Johnsen has already scored one goal in four appearances for AZ, who sit second in Eredivisie after taking seven points from their opening three league games. He views his new club, who recently sold Alireza Jahanbakhsh to Brighton for £17m, as the perfect place to continue his impressive progress. “It’s a fantastic club with top training facilities, all the best technology you can think of,” said Johnsen. “The whole club is geared towards making players better and let them go on to have better careers which is why I picked this club to take my next step with.
“I’m very excited for the season ahead. They are a bigger club than Den Haag. There has been a big step up in terms of expectations, quality, the way they play, the stadium. Every aspect of the club is tip-top. They have sold players to Brighton and Tottenham recently for big money, and that was something I was aware of before I came here.
“My ambition is to get to the Premier League or one of the top five leagues in Europe, and right now, for my current ability and where I am on my learning curve, I feel this league and this club is a good fit. I’ve got a four-year contract here and I’m happy with that but I also have ambitions to go even higher, so we’ll see what happens. I’m not satisfied yet.”
Despite the way it ended, Johnsen is still able to view his time at Hearts in a positive light. “Being at Hearts helped me get to where I am now,” he said. “We were flying in the first half of the season so my memories of Hearts are not too bad. I really enjoyed that first half of the season. I was just starting to get on a decent run at Hearts but then a lot of things changed at the club. I think the managerial change was the turning point for me at Hearts. I was brought to the club because Robbie Neilson had scouted me and he took me under his wing and taught me a lot of stuff in just a few weeks that made me a better player. He made me feel comfortable and at home at Hearts and him leaving messed me up a bit. All the players were very fond of Robbie and the way he coached. I’d just won the player of the month award before he left which shows I was going in the right direction.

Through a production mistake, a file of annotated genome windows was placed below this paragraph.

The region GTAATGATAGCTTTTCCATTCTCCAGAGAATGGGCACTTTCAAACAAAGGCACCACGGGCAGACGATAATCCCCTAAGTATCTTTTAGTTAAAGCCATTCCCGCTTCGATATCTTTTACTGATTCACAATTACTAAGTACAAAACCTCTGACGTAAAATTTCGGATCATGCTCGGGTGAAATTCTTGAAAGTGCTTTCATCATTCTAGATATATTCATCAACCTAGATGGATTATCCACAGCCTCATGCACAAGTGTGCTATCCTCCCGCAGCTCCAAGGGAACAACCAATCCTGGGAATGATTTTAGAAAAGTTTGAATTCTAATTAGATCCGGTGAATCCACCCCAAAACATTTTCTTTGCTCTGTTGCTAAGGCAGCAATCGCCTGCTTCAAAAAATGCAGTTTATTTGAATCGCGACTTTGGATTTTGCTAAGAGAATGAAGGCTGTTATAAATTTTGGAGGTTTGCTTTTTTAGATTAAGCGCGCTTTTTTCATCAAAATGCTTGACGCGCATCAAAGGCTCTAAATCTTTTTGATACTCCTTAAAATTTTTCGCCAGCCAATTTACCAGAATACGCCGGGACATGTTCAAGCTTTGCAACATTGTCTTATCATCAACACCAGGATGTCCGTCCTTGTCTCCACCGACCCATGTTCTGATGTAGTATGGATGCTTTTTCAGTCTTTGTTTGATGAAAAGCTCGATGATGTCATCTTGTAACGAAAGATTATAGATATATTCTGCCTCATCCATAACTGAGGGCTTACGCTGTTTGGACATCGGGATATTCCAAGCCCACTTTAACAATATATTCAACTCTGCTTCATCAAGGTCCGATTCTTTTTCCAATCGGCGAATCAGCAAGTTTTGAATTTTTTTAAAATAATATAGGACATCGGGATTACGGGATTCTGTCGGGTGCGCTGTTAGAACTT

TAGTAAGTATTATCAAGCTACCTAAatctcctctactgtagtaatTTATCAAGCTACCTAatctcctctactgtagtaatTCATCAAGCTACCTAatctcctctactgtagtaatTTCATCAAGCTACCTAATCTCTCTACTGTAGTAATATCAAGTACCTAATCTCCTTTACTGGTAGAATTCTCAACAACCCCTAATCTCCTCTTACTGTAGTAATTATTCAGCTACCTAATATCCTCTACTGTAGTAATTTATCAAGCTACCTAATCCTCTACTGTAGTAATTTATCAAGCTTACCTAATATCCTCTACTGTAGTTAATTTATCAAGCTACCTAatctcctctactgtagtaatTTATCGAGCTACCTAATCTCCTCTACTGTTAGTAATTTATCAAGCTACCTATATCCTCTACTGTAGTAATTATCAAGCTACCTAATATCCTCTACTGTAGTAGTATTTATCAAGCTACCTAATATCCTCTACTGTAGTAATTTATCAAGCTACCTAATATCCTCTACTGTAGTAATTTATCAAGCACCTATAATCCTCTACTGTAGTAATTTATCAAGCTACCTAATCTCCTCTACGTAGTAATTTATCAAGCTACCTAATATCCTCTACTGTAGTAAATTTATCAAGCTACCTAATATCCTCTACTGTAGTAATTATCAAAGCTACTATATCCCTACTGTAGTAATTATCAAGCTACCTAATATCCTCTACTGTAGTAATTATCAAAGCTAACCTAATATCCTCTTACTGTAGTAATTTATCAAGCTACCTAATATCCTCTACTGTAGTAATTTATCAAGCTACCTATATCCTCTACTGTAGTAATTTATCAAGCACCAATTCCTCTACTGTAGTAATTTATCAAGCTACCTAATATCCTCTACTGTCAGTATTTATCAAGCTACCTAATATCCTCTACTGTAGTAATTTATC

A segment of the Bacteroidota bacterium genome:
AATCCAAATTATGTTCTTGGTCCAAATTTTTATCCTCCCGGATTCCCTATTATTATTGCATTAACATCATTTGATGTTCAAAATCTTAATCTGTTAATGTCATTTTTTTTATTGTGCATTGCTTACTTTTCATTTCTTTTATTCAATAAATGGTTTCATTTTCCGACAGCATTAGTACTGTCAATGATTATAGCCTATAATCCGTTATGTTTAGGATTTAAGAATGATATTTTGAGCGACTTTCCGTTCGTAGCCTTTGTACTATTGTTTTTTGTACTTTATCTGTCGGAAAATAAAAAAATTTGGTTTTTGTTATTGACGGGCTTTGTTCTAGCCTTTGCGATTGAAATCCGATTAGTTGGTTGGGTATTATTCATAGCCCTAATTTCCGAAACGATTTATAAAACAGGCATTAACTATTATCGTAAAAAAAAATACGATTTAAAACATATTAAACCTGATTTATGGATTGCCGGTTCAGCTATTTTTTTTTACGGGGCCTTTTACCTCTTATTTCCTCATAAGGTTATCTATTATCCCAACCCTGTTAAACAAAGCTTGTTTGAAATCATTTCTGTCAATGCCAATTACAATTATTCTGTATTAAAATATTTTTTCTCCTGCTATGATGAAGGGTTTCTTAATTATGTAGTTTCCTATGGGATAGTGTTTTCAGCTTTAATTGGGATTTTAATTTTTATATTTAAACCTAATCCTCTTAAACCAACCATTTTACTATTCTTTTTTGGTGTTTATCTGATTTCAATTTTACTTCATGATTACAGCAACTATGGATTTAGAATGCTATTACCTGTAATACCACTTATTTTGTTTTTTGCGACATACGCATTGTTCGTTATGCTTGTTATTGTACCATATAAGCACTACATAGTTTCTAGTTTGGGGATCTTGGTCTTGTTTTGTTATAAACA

“I’d like to think if he had stayed, I would have kept progressing at Hearts, but you’ll never know – it’s easy to say that now. You can’t always be negative about things. You can see from my results now that I’ve not dwelled on whatever happened in that moment. I wasn’t forced to leave but it was a toxic situation for me so me and my fiancée decided that the best thing to do for my career was to leave.”
Johnsen declined to discuss his fallout with Cathro but his carefully-chosen words imply that he viewed the much-maligned head coach as the main reason for a collective nosedive in form among the Hearts players in the second half of the 2016/17 season. “Most of the time the results are the best way to look at a situation,” he said, tellingly.
Johnsen is happy to see Hearts flourishing once more under Craig Levein, a man he enjoyed talking to when he was in his previous guise as director of football. “I miss talking to Craig and learning from him,” he said. “He has a very good football mind and was very helpful when I was there. We had a good group of players at Hearts and we had fun times. I still keep in contact with a lot of players I played with. I still talk to Arnaud Djoum and keep up to date with guys like Jamie Walker and Callum Paterson. I still get nice messages from Hearts supporters and I had fun times living in Edinburgh. It was a big part of our lives.”